It’s been a year since I’ve set fire to anything. Nothing burns here, and even if it did, there’s no darkness for me to turn into fire. My sterile prison floats in space, like an enormous glass marble with a puzzling interior of intersecting planes. Here inside, nearly all the surfaces are hard, walls made of shining melt-proof kersium, floors of softly gleaming white stone. Everything is inflammable.
I can’t see myself. It’s too bright up here and my eyes are closed to prevent them from aching. They’re designed for shadow and beautiful, nourishing darkness. My exquisitely translucent skin stretched tight over my still agile frame, my two legs and two arms with their graceful movements, my perfectly formed head, all are hidden away from me by the glaring light. Even my shadow usually hides, an occasional dulling on a wall, scattered by brightness from too many angles.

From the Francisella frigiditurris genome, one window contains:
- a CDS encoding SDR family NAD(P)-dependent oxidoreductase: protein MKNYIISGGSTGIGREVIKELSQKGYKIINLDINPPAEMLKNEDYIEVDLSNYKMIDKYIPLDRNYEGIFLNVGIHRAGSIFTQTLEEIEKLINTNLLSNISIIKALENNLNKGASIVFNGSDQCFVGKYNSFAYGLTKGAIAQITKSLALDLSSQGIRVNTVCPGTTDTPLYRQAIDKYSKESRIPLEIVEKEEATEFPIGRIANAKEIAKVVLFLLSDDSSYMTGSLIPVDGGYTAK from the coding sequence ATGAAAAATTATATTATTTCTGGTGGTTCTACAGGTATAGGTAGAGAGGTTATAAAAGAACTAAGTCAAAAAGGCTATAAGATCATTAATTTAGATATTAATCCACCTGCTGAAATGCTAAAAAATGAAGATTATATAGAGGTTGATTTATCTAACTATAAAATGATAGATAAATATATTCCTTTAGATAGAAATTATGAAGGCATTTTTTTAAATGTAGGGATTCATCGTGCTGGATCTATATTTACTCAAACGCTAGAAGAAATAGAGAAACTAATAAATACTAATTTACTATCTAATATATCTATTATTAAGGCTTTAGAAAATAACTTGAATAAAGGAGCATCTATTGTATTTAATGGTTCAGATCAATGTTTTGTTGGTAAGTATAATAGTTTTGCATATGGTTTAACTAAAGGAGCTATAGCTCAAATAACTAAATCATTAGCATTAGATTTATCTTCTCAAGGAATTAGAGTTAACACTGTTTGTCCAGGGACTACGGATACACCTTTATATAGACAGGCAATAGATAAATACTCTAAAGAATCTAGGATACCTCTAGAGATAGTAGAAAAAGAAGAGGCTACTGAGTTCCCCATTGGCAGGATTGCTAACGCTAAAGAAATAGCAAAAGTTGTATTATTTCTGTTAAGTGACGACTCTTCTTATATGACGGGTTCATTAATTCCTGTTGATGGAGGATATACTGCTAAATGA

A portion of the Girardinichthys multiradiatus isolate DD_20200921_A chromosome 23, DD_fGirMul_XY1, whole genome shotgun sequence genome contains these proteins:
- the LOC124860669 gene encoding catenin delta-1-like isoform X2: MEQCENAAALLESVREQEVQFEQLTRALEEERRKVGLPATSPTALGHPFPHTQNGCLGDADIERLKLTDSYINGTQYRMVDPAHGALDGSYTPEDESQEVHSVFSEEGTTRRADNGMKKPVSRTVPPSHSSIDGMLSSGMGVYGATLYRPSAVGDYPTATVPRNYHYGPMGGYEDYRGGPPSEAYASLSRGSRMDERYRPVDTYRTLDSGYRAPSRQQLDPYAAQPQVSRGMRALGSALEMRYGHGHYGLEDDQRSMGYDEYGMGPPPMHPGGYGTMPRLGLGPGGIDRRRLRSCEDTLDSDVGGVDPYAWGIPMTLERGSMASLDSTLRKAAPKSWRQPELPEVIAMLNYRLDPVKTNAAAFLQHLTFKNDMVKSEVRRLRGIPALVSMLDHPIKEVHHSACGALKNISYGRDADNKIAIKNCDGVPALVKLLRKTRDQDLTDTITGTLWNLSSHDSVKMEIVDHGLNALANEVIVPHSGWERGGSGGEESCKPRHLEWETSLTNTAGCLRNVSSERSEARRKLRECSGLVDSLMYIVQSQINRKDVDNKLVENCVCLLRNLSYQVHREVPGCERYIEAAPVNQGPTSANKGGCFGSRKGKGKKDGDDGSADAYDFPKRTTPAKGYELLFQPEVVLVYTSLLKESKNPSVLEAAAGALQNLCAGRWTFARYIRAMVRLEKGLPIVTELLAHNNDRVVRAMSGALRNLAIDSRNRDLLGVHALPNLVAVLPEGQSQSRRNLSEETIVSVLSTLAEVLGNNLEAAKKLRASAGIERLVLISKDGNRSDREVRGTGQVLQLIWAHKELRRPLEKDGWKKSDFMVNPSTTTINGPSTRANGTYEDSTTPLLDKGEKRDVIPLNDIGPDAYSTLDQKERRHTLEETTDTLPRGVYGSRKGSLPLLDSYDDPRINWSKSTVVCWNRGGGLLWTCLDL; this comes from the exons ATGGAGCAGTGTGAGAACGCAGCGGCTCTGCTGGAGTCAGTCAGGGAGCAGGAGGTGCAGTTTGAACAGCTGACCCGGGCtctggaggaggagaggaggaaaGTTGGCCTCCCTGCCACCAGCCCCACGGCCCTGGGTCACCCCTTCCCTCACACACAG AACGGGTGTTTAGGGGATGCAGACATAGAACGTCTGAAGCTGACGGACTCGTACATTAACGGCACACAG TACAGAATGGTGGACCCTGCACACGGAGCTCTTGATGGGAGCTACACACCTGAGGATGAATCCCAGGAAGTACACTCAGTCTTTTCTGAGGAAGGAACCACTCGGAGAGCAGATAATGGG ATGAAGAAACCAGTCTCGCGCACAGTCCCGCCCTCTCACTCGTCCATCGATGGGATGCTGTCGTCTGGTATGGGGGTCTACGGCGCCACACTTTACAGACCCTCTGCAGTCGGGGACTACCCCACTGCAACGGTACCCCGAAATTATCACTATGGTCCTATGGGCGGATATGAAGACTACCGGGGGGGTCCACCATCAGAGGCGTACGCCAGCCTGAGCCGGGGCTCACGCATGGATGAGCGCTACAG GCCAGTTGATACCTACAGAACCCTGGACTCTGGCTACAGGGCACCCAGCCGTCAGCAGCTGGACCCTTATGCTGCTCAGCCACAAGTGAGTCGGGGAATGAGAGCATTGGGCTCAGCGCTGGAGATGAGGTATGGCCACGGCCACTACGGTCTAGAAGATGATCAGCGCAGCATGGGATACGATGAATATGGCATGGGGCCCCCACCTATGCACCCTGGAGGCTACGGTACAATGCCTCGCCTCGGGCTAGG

I’m in the upper quadrant right now. Usually, I try to avoid getting this exposed to the stars and their screams of light. The clear arc of the prison’s outer wall curves over my head, showing the sunny stars surrounding me closely, crowding their light into every corner of the room.
It’s difficult to keep my bearings, as the walls and floors are constantly shifting. New rooms are constantly created, old ones vanish. Every room, though, is crawling with light. When I’m tired I lay down and sleep, the brightness beating against my eyelids. The floors move up and down, side to side, but they never tilt.
Overall, the rooms moving around is maddening, but meets the guidelines set by the Galactic Council’s Compassionate Prisoner Treatment Edict. Every inmate serving a sentence longer than fifty percent of their remaining life must be presented with challenges and a stimulating environment to keep them entertained, interested, and/or learning. My warden decided that shifting rooms, with my food pellets dropping in different places around the prison, met the learning requirement.